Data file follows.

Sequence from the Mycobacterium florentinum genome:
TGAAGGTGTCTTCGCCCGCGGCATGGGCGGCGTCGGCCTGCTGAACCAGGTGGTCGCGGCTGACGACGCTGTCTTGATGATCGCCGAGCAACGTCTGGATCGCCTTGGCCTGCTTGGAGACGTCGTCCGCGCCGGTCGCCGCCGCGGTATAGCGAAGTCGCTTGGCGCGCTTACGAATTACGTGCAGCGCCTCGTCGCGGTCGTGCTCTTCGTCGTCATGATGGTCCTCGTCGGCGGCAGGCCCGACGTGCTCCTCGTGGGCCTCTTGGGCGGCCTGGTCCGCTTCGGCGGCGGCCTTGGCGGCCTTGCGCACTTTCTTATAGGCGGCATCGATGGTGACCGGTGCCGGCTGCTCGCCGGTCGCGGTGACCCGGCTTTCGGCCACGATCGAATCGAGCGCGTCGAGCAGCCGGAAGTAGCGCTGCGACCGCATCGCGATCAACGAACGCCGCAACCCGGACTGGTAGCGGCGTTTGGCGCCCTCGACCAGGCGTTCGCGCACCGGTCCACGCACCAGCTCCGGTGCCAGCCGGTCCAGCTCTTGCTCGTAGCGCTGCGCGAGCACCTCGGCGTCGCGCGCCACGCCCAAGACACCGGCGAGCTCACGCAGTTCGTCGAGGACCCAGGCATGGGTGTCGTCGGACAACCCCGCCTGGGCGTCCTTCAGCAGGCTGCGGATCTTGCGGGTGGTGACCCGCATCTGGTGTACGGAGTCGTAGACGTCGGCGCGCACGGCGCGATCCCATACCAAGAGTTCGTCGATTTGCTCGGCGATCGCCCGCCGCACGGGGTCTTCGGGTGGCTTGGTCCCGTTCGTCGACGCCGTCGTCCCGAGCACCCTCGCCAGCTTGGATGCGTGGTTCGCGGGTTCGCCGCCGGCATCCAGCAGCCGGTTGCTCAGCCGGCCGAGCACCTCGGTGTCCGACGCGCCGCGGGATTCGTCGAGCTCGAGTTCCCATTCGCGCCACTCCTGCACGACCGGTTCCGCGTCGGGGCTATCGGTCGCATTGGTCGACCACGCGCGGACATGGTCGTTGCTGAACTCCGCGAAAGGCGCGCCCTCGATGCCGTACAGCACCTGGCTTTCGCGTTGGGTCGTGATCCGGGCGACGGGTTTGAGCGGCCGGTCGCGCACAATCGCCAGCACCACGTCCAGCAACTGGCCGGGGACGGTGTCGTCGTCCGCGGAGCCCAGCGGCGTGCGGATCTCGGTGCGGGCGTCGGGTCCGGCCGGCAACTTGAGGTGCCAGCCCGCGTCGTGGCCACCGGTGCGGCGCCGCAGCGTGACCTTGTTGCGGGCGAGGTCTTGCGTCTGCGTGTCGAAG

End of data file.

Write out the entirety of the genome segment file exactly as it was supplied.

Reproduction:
Sequence from the Mycobacterium florentinum genome:
TGAAGGTGTCTTCGCCCGCGGCATGGGCGGCGTCGGCCTGCTGAACCAGGTGGTCGCGGCTGACGACGCTGTCTTGATGATCGCCGAGCAACGTCTGGATCGCCTTGGCCTGCTTGGAGACGTCGTCCGCGCCGGTCGCCGCCGCGGTATAGCGAAGTCGCTTGGCGCGCTTACGAATTACGTGCAGCGCCTCGTCGCGGTCGTGCTCTTCGTCGTCATGATGGTCCTCGTCGGCGGCAGGCCCGACGTGCTCCTCGTGGGCCTCTTGGGCGGCCTGGTCCGCTTCGGCGGCGGCCTTGGCGGCCTTGCGCACTTTCTTATAGGCGGCATCGATGGTGACCGGTGCCGGCTGCTCGCCGGTCGCGGTGACCCGGCTTTCGGCCACGATCGAATCGAGCGCGTCGAGCAGCCGGAAGTAGCGCTGCGACCGCATCGCGATCAACGAACGCCGCAACCCGGACTGGTAGCGGCGTTTGGCGCCCTCGACCAGGCGTTCGCGCACCGGTCCACGCACCAGCTCCGGTGCCAGCCGGTCCAGCTCTTGCTCGTAGCGCTGCGCGAGCACCTCGGCGTCGCGCGCCACGCCCAAGACACCGGCGAGCTCACGCAGTTCGTCGAGGACCCAGGCATGGGTGTCGTCGGACAACCCCGCCTGGGCGTCCTTCAGCAGGCTGCGGATCTTGCGGGTGGTGACCCGCATCTGGTGTACGGAGTCGTAGACGTCGGCGCGCACGGCGCGATCCCATACCAAGAGTTCGTCGATTTGCTCGGCGATCGCCCGCCGCACGGGGTCTTCGGGTGGCTTGGTCCCGTTCGTCGACGCCGTCGTCCCGAGCACCCTCGCCAGCTTGGATGCGTGGTTCGCGGGTTCGCCGCCGGCATCCAGCAGCCGGTTGCTCAGCCGGCCGAGCACCTCGGTGTCCGACGCGCCGCGGGATTCGTCGAGCTCGAGTTCCCATTCGCGCCACTCCTGCACGACCGGTTCCGCGTCGGGGCTATCGGTCGCATTGGTCGACCACGCGCGGACATGGTCGTTGCTGAACTCCGCGAAAGGCGCGCCCTCGATGCCGTACAGCACCTGGCTTTCGCGTTGGGTCGTGATCCGGGCGACGGGTTTGAGCGGCCGGTCGCGCACAATCGCCAGCACCACGTCCAGCAACTGGCCGGGGACGGTGTCGTCGTCCGCGGAGCCCAGCGGCGTGCGGATCTCGGTGCGGGCGTCGGGTCCGGCCGGCAACTTGAGGTGCCAGCCCGCGTCGTGGCCACCGGTGCGGCGCCGCAGCGTGACCTTGTTGCGGGCGAGGTCTTGCGTCTGCGTGTCGAAG